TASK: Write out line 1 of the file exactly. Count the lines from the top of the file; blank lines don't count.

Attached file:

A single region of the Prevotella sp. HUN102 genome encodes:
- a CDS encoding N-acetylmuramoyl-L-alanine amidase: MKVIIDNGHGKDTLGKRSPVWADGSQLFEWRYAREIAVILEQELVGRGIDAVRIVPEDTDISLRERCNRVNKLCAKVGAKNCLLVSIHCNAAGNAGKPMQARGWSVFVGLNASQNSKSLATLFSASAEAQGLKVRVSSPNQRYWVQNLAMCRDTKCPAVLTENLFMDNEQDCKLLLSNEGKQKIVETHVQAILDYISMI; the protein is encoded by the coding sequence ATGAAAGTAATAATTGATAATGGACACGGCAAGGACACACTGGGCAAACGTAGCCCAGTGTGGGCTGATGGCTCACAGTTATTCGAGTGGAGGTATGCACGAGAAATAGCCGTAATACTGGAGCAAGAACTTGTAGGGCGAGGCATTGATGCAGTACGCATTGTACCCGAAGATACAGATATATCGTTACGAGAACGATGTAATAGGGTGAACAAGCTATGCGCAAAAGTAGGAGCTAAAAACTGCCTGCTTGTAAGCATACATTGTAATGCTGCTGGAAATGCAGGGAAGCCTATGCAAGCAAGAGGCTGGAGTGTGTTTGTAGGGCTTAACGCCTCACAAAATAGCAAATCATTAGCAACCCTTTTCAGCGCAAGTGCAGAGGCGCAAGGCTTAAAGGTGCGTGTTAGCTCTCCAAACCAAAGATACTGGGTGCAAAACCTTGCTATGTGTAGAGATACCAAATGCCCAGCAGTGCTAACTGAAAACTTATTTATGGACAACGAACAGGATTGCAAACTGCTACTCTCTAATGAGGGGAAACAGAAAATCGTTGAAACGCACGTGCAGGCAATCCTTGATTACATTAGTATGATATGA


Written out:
A single region of the Prevotella sp. HUN102 genome encodes: